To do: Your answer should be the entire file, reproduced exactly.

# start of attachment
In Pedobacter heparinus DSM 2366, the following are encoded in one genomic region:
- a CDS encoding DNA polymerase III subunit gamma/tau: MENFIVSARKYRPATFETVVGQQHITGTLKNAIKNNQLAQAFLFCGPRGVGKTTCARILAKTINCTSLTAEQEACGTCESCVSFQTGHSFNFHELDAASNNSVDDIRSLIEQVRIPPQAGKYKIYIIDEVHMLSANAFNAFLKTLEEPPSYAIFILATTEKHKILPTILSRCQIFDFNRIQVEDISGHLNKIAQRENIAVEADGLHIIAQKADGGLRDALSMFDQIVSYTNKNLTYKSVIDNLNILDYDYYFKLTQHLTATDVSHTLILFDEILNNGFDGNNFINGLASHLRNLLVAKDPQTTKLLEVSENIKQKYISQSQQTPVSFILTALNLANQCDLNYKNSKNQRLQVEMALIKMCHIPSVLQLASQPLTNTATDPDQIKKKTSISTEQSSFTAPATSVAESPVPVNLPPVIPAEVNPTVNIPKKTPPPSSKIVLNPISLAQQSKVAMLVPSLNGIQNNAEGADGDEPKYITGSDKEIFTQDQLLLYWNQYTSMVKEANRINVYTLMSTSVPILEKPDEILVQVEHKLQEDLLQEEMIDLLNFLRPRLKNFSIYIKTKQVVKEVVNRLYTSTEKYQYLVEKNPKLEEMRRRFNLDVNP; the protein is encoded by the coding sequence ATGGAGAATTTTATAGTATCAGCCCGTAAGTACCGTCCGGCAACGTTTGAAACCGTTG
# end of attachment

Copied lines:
In Pedobacter heparinus DSM 2366, the following are encoded in one genomic region:
- a CDS encoding DNA polymerase III subunit gamma/tau: MENFIVSARKYRPATFETVVGQQHITGTLKNAIKNNQLAQAFLFCGPRGVGKTTCARILAKTINCTSLTAEQEACGTCESCVSFQTGHSFNFHELDAASNNSVDDIRSLIEQVRIPPQAGKYKIYIIDEVHMLSANAFNAFLKTLEEPPSYAIFILATTEKHKILPTILSRCQIFDFNRIQVEDISGHLNKIAQRENIAVEADGLHIIAQKADGGLRDALSMFDQIVSYTNKNLTYKSVIDNLNILDYDYYFKLTQHLTATDVSHTLILFDEILNNGFDGNNFINGLASHLRNLLVAKDPQTTKLLEVSENIKQKYISQSQQTPVSFILTALNLANQCDLNYKNSKNQRLQVEMALIKMCHIPSVLQLASQPLTNTATDPDQIKKKTSISTEQSSFTAPATSVAESPVPVNLPPVIPAEVNPTVNIPKKTPPPSSKIVLNPISLAQQSKVAMLVPSLNGIQNNAEGADGDEPKYITGSDKEIFTQDQLLLYWNQYTSMVKEANRINVYTLMSTSVPILEKPDEILVQVEHKLQEDLLQEEMIDLLNFLRPRLKNFSIYIKTKQVVKEVVNRLYTSTEKYQYLVEKNPKLEEMRRRFNLDVNP; the protein is encoded by the coding sequence ATGGAGAATTTTATAGTATCAGCCCGTAAGTACCGTCCGGCAACGTTTGAAACCGTTG